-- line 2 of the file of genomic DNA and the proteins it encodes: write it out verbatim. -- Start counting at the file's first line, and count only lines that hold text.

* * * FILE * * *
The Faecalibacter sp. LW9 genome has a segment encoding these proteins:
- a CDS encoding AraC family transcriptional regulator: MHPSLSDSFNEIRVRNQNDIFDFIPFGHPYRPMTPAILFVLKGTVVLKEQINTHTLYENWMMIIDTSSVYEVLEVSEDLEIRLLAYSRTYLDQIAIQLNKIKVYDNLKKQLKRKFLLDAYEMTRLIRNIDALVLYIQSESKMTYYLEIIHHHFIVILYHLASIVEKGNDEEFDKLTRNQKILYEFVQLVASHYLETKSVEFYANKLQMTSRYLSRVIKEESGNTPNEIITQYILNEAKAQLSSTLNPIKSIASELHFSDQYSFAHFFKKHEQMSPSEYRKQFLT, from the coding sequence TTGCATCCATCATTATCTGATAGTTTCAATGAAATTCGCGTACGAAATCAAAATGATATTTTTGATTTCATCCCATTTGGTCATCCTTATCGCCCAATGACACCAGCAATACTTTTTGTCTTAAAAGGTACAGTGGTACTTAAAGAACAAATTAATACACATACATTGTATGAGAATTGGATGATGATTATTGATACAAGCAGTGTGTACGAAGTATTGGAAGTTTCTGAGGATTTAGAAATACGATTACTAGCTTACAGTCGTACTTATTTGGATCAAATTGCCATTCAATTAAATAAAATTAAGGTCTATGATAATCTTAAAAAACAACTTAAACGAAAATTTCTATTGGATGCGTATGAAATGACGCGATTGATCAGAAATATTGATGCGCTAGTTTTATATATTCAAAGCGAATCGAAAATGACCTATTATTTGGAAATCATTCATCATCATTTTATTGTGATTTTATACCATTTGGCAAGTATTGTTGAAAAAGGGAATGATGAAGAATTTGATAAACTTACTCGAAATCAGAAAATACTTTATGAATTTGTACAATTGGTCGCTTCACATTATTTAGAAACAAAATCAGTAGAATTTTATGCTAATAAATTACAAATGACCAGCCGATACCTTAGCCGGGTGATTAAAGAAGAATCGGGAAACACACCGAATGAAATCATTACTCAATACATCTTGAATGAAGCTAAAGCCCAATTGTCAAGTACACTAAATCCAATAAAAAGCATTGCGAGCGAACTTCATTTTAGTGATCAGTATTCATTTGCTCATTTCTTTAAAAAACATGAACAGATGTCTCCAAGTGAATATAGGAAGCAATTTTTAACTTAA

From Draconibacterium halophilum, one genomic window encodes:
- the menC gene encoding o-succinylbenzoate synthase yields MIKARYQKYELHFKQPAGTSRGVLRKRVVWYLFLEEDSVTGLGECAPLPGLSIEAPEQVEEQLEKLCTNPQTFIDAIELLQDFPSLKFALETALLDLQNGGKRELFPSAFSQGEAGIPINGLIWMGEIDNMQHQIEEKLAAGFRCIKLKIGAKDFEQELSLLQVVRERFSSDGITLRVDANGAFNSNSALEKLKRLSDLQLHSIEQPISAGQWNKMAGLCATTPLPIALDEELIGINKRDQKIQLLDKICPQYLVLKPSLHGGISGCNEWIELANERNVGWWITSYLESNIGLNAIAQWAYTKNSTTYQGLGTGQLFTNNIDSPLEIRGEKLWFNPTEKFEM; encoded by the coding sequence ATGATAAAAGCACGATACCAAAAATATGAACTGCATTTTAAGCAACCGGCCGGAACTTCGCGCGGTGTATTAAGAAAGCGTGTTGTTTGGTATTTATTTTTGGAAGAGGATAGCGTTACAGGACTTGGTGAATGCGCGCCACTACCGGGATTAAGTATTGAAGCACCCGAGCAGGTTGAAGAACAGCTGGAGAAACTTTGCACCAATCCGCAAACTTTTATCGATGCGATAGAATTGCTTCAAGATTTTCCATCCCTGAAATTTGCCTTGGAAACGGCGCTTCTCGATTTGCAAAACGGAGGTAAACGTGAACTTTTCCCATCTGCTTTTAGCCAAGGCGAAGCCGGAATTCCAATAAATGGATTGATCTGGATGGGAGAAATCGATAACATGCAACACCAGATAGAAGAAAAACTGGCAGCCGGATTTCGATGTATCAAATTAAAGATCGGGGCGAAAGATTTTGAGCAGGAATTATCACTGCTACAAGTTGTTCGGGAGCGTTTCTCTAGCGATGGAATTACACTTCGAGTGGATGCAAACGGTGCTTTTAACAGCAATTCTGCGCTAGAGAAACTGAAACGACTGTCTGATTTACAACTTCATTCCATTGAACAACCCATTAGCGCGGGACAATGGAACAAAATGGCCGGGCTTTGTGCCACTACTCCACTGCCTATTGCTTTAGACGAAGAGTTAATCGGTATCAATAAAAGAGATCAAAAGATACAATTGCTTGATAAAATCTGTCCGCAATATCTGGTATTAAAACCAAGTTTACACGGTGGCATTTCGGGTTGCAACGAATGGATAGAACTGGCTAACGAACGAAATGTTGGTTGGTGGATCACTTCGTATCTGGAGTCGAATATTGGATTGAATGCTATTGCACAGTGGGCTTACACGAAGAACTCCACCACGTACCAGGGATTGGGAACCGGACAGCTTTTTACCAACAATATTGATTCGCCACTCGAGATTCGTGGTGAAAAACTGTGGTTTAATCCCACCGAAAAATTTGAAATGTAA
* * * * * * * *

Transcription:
- a CDS encoding AraC family transcriptional regulator: MHPSLSDSFNEIRVRNQNDIFDFIPFGHPYRPMTPAILFVLKGTVVLKEQINTHTLYENWMMIIDTSSVYEVLEVSEDLEIRLLAYSRTYLDQIAIQLNKIKVYDNLKKQLKRKFLLDAYEMTRLIRNIDALVLYIQSESKMTYYLEIIHHHFIVILYHLASIVEKGNDEEFDKLTRNQKILYEFVQLVASHYLETKSVEFYANKLQMTSRYLSRVIKEESGNTPNEIITQYILNEAKAQLSSTLNPIKSIASELHFSDQYSFAHFFKKHEQMSPSEYRKQFLT, from the coding sequence TTGCATCCATCATTATCTGATAGTTTCAATGAAATTCGCGTACGAAATCAAAATGATATTTTTGATTTCATCCCATTTGGTCATCCTTATCGCCCAATGACACCAGCAATACTTTTTGTCTTAAAAGGTACAGTGGTACTTAAAGAACAAATTAATACACATACATTGTATGAGAATTGGATGATGATTATTGATACAAGCAGTGTGTACGAAGTATTGGAAGTTTCTGAGGATTTAGAAATACGATTACTAGCTTACAGTCGTACTTATTTGGATCAAATTGCCATTCAATTAAATAAAATTAAGGTCTATGATAATCTTAAAAAACAACTTAAACGAAAATTTCTATTGGATGCGTATGAAATGACGCGATTGATCAGAAATATTGATGCGCTAGTTTTATATATTCAAAGCGAATCGAAAATGACCTATTATTTGGAAATCATTCATCATCATTTTATTGTGATTTTATACCATTTGGCAAGTATTGTTGAAAAAGGGAATGATGAAGAATTTGATAAACTTACTCGAAATCAGAAAATACTTTATGAATTTGTACAATTGGTCGCTTCACATTATTTAGAAACAAAATCAGTAGAATTTTATGCTAATAAATTACAAATGACCAGCCGATACCTTAGCCGGGTGATTAAAGAAGAATCGGGAAACACACCGAATGAAATCATTACTCAATACATCTTGAATGAAGCTAAAGCCCAATTGTCAAGTACACTAAATCCAATAAAAAGCATTGCGAGCGAACTTCATTTTAGTGATCAGTATTCATTTGCTCATTTCTTTAAAAAACATGAACAGATGTCTCCAAGTGAATATAGGAAGCAATTTTTAACTTAA